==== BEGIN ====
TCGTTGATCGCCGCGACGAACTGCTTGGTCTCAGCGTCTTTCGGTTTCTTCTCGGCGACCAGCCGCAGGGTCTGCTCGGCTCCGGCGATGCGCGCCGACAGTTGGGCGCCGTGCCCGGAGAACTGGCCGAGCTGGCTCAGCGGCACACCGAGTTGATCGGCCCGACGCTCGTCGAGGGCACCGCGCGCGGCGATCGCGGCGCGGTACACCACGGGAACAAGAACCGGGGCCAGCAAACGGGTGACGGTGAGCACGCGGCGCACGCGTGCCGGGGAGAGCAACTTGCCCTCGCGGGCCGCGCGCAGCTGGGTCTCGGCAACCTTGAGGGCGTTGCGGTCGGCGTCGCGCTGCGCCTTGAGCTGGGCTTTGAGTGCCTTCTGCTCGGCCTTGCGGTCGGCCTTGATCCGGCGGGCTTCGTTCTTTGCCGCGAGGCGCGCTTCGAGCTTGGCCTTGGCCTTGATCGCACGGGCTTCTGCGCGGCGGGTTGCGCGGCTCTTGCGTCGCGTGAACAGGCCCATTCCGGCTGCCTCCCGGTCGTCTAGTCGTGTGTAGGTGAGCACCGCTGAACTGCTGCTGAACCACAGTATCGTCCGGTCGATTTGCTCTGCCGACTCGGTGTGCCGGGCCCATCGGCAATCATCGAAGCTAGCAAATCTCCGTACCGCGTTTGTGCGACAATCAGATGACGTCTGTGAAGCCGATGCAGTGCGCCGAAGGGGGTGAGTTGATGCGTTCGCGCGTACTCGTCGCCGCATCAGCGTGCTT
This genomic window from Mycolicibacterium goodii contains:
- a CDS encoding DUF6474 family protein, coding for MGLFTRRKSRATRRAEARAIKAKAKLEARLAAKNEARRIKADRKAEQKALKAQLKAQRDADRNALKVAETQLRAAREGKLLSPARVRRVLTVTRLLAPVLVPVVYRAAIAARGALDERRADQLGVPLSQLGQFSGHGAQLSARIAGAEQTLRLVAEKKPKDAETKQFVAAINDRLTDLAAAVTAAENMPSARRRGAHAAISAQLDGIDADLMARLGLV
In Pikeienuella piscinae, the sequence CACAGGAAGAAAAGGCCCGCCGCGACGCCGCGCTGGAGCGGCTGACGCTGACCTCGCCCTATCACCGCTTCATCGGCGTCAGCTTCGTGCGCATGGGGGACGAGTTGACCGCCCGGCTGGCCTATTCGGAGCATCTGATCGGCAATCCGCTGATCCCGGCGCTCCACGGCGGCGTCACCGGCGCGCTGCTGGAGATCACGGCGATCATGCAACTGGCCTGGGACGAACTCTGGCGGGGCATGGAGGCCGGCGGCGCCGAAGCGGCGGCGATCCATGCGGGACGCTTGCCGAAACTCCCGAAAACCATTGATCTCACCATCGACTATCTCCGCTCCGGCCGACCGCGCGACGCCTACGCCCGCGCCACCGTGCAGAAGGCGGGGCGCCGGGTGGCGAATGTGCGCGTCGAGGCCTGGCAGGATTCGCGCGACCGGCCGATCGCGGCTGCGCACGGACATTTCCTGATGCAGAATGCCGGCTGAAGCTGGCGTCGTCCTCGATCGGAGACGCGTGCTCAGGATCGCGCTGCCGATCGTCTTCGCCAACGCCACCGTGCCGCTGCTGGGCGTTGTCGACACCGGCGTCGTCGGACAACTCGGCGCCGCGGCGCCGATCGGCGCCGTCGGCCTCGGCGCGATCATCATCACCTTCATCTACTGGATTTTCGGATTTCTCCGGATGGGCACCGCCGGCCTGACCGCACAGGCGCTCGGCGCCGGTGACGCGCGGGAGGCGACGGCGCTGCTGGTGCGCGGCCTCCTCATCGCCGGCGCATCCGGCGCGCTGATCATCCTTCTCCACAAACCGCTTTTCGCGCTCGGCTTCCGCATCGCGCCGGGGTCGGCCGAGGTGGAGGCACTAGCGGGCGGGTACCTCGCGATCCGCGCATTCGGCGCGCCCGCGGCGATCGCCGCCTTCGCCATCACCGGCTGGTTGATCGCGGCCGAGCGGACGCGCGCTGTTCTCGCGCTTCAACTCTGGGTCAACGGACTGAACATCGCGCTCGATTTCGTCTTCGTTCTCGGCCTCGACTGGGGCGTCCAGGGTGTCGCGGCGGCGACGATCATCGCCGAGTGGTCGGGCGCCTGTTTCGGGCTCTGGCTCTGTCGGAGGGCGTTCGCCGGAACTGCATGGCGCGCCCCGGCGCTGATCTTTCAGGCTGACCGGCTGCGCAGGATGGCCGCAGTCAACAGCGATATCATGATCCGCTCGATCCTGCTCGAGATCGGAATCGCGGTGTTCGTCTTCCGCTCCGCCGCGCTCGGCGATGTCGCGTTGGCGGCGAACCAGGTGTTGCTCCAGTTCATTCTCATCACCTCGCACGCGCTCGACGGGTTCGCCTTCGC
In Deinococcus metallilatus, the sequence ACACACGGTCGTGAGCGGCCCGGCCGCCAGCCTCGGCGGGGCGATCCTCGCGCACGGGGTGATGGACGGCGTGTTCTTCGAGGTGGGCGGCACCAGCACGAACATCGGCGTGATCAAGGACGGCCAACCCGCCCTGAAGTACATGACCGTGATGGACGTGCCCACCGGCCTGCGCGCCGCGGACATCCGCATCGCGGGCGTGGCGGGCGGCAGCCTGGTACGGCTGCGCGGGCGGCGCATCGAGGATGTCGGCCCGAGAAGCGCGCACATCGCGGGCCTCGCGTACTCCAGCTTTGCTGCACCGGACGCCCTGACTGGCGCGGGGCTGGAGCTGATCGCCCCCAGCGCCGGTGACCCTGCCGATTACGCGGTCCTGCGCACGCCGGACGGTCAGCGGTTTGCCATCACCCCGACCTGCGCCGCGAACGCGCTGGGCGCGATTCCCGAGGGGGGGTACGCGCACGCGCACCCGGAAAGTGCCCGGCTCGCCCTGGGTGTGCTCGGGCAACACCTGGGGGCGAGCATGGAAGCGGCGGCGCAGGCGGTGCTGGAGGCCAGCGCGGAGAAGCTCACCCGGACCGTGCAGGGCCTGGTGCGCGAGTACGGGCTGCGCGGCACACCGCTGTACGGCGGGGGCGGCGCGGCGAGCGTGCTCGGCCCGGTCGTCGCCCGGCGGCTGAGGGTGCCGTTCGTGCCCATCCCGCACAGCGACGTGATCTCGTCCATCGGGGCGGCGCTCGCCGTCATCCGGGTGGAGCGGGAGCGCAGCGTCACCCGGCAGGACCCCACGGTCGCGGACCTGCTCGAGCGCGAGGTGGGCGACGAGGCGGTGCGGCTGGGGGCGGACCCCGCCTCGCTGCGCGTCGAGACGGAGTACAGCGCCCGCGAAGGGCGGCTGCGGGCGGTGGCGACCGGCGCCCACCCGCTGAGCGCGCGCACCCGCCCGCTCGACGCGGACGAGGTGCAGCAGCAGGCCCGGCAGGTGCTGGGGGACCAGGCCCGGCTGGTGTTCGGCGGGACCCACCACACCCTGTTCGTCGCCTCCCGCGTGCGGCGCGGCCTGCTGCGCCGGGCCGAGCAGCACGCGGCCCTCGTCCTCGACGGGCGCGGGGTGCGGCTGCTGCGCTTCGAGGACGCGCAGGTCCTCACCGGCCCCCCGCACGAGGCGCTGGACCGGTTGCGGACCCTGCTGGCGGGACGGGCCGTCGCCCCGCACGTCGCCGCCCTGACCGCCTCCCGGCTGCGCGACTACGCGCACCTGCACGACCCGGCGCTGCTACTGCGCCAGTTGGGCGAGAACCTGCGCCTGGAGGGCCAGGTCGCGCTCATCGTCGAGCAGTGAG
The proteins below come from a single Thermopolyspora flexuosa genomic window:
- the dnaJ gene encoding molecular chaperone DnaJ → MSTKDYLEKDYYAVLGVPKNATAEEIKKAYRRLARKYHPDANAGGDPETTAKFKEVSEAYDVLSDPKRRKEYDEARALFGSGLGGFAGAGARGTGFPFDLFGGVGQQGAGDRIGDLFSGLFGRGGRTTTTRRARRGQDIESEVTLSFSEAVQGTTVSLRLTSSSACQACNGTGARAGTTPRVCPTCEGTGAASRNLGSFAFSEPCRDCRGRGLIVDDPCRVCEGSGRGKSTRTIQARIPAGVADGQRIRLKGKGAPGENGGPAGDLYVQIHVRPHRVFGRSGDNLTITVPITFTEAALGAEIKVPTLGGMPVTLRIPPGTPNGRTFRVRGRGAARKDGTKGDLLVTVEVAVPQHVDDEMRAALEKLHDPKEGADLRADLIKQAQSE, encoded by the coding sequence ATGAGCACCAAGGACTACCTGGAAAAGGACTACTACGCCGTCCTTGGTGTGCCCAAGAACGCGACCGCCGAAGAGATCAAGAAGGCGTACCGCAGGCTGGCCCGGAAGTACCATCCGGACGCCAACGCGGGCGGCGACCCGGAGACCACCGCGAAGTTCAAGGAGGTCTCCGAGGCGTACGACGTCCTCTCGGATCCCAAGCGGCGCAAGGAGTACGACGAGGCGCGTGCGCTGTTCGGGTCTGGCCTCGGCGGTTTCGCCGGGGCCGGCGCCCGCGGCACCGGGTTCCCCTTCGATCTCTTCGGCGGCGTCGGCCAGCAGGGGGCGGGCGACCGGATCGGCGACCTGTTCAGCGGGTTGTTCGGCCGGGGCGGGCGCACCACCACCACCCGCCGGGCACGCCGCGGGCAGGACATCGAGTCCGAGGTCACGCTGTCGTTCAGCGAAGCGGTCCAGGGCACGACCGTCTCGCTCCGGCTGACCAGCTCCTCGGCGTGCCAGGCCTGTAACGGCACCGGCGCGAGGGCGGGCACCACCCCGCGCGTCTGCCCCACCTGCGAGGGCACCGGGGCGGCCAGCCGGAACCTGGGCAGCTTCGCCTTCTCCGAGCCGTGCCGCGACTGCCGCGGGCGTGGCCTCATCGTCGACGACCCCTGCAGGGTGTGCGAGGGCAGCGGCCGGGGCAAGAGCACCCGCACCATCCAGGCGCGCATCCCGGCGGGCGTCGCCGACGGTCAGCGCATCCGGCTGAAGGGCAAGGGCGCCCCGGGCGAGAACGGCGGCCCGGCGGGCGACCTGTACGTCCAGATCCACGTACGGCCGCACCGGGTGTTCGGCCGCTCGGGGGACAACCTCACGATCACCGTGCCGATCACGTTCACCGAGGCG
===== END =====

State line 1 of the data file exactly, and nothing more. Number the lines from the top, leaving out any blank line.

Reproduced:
TCGTTGATCGCCGCGACGAACTGCTTGGTCTCAGCGTCTTTCGGTTTCTTCTCGGCGACCAGCCGCAGGGTCTGCTCGGCTCCGGCGATGCGCGCCGACAGTTGGGCGCCGTGCCCGGAGAACTGGCCGAGCTGGCTCAGCGGCACACCGAGTTGATCGGCCCGACGCTCGTCGAGGGCACCGCGCGCGGCGATCGCGGCGCGGTACACCACGGGAACAAGAACCGGGGCCAGCAAACGGGTGACGGTGAGCACGCGGCGCACGCGTGCCGGGGAGAGCAACTTGCCCTCGCGGGCCGCGCGCAGCTGGGTCTCGGCAACCTTGAGGGCGTTGCGGTCGGCGTCGCGCTGCGCCTTGAGCTGGGCTTTGAGTGCCTTCTGCTCGGCCTTGCGGTCGGCCTTGATCCGGCGGGCTTCGTTCTTTGCCGCGAGGCGCGCTTCGAGCTTGGCCTTGGCCTTGATCGCACGGGCTTCTGCGCGGCGGGTTGCGCGGCTCTTGCGTCGCGTGAACAGGCCCATTCCGGCTGCCTCCCGGTCGTCTAGTCGTGTGTAGGTGAGCACCGCTGAACTGCTGCTGAACCACAGTATCGTCCGGTCGATTTGCTCTGCCGACTCGGTGTGCCGGGCCCATCGGCAATCATCGAAGCTAGCAAATCTCCGTACCGCGTTTGTGCGACAATCAGATGACGTCTGTGAAGCCGATGCAGTGCGCCGAAGGGGGTGAGTTGATGCGTTCGCGCGTACTCGTCGCCGCATCAGCGTGCTT